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The BBC's Stephen Evans
"Back in India, this would be a large fortune"
 real 56k

Monday, 11 December, 2000, 12:18 GMT
Indian workers win 100,000 pay-out
The workers were all recruited in India
The workers were all recruited in India
Indian stonemasons who were paid just 60p an hour have won 100,000 in compensation from their employers.

The 10 men, who all come from the same area, lived in a shack on the site of a temple in North London and were paid a fraction of the minimum wage.

They were enticed to work in Britain by a promise that they would earn twice the wages they would get in the northern province of Rajasthan.

Their employers, Shirco Ltd, based in North London, will have to pay them retrospectively to bring their salaries up to the minimum wage of 3.70.

The 10,000 each will receive is the equivalent of a large fortune in India, where they were earning between 5,000 (117) and 8,000 (150) rupees a month.

Shirco Ltd have been ordered to pay the money to the workers following an investigation by the Inland Revenue. It is backdated to April 1999, when they started working on the site.

As a devout Hindu, it troubles me that workers could be treated in such a way

Arvind Ladwa, workers representative
The Department for Education and Employment has confirmed that it is investigating allegations that Shirco Ltd supplied false information to their Overseas Labour Service department when it secured work permits for the men.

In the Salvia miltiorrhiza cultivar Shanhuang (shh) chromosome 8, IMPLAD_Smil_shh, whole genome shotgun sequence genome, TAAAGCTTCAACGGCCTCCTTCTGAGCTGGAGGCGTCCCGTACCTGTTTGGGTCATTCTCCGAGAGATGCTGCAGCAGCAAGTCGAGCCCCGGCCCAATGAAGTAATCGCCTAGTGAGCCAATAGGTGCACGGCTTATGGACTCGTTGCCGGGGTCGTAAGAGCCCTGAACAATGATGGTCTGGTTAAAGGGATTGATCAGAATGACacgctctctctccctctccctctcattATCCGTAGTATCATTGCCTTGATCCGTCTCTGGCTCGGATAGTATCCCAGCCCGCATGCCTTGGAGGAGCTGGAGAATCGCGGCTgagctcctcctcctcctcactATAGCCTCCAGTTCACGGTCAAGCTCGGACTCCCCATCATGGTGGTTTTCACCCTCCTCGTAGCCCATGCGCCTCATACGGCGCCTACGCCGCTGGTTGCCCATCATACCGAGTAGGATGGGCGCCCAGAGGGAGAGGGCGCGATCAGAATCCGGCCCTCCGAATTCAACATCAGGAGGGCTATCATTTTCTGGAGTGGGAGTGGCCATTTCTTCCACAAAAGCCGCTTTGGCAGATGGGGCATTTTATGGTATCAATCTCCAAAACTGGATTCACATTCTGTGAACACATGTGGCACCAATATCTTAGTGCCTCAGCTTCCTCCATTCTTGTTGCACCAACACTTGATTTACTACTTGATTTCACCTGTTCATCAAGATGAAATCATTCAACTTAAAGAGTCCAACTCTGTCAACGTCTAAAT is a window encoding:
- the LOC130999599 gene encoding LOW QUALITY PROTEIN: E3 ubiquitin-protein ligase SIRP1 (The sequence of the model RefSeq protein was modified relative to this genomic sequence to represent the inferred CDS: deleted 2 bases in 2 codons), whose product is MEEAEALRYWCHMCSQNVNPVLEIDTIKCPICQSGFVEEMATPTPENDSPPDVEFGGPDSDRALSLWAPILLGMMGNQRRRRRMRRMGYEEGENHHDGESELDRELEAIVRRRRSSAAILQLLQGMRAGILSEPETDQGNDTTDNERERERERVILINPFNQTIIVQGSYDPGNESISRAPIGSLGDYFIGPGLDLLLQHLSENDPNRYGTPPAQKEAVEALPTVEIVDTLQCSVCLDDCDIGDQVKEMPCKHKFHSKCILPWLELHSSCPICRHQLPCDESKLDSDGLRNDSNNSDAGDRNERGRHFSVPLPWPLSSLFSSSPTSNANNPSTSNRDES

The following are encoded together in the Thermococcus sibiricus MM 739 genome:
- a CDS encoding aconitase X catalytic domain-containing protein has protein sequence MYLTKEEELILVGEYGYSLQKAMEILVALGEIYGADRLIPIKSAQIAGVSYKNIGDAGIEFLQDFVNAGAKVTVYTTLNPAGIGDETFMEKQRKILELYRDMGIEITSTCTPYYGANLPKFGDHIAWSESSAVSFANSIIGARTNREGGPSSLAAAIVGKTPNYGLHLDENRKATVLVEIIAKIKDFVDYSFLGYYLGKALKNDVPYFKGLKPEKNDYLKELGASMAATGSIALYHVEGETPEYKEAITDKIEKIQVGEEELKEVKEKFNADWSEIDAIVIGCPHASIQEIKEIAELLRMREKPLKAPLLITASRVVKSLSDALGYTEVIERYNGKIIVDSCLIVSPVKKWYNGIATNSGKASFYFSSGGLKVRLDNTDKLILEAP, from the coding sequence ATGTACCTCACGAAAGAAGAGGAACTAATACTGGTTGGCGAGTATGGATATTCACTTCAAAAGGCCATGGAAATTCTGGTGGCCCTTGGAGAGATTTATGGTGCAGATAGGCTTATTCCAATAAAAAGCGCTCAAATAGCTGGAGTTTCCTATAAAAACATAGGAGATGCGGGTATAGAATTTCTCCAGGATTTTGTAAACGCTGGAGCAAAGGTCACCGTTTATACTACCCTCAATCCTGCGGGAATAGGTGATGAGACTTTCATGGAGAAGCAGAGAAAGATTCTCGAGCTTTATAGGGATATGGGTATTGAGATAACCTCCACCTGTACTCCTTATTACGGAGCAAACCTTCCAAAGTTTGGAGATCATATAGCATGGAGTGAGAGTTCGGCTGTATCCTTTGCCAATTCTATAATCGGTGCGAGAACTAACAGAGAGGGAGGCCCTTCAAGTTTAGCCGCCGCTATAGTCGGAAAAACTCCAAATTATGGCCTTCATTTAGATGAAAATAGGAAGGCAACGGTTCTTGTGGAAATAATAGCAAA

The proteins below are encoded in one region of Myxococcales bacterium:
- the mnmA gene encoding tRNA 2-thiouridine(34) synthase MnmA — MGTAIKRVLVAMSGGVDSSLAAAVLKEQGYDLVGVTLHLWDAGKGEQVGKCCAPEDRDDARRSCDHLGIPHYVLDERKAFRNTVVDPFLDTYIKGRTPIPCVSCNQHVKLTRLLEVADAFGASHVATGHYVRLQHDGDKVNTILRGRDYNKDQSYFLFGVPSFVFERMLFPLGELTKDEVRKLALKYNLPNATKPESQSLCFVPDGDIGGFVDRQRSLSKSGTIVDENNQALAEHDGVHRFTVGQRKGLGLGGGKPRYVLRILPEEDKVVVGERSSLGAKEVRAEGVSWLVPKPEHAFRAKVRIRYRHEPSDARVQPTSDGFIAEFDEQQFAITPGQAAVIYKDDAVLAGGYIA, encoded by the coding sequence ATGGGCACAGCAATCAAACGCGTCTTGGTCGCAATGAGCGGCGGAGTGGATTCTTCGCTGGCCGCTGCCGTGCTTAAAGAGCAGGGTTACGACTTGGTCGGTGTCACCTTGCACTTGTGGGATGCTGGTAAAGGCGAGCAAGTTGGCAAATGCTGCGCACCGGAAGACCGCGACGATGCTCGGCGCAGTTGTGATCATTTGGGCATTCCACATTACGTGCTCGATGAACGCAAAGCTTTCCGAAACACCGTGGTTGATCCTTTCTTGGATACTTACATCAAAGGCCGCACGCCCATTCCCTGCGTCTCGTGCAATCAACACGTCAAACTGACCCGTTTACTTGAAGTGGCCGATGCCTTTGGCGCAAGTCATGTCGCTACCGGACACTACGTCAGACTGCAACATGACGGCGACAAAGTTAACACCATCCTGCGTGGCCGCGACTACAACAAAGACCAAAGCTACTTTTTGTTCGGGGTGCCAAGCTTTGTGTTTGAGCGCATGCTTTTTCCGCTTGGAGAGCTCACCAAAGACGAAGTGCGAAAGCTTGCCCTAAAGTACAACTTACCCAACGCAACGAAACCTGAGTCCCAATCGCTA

A spokeswoman confirmed that the company could face prosecution for not paying the minimum wage.

Their average hourly wage was a fraction of the 22 an hour that many qualified stonemasons can earn.

The workers' representative, Arvind Ladwa, said the case had disturbed many in Britain's one million strong Hindu community.

"As a devout Hindu, it troubles me that workers could be treated in such a way."

Indian workers
Their pay was less than 10% of the minimum wage
One stonemason earned just 125 a month for an eight hour a day, six-day week. The men had their passports taken from them when they arrived.

They had been told that, if they disobeyed, they would be sacked and have to make their own way back to India.

The men were working on the construction of a 7m Sanatan Hindu temple in Alperton, north London.

Their plight was uncovered by a BBC News investigation and was followed up by the Low Pay Commission.

Shirco Ltd is owned by the Shri Vallabh Nidhi-UK charity, which is still being investigated by the Charities Commission.

No-one from either Shirco Ltd or the Shri Vallabh Nidhi-UK charity was available for comment.

Shirco Ltd's chairman is Nalinikant Pandya, who has won a MBE for his services to the Indian community.

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30 Sep 00 | Business
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